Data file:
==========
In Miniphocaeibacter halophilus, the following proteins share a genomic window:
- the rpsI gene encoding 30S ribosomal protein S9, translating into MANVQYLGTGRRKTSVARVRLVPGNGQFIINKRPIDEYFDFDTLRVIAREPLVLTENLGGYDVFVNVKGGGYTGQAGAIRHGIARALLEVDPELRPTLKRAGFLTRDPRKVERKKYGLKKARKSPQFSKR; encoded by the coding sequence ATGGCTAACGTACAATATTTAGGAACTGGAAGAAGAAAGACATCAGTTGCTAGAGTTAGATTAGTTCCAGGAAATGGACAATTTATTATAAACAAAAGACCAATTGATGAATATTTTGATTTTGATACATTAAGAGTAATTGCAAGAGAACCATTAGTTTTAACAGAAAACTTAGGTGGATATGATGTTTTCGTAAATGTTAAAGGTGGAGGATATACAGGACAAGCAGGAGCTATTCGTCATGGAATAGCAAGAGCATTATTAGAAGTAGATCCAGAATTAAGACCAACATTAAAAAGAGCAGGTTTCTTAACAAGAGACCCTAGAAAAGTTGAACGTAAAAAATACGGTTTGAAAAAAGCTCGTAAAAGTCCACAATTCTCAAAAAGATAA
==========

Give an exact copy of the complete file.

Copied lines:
In Miniphocaeibacter halophilus, the following proteins share a genomic window:
- the rpsI gene encoding 30S ribosomal protein S9, translating into MANVQYLGTGRRKTSVARVRLVPGNGQFIINKRPIDEYFDFDTLRVIAREPLVLTENLGGYDVFVNVKGGGYTGQAGAIRHGIARALLEVDPELRPTLKRAGFLTRDPRKVERKKYGLKKARKSPQFSKR; encoded by the coding sequence ATGGCTAACGTACAATATTTAGGAACTGGAAGAAGAAAGACATCAGTTGCTAGAGTTAGATTAGTTCCAGGAAATGGACAATTTATTATAAACAAAAGACCAATTGATGAATATTTTGATTTTGATACATTAAGAGTAATTGCAAGAGAACCATTAGTTTTAACAGAAAACTTAGGTGGATATGATGTTTTCGTAAATGTTAAAGGTGGAGGATATACAGGACAAGCAGGAGCTATTCGTCATGGAATAGCAAGAGCATTATTAGAAGTAGATCCAGAATTAAGACCAACATTAAAAAGAGCAGGTTTCTTAACAAGAGACCCTAGAAAAGTTGAACGTAAAAAATACGGTTTGAAAAAAGCTCGTAAAAGTCCACAATTCTCAAAAAGATAA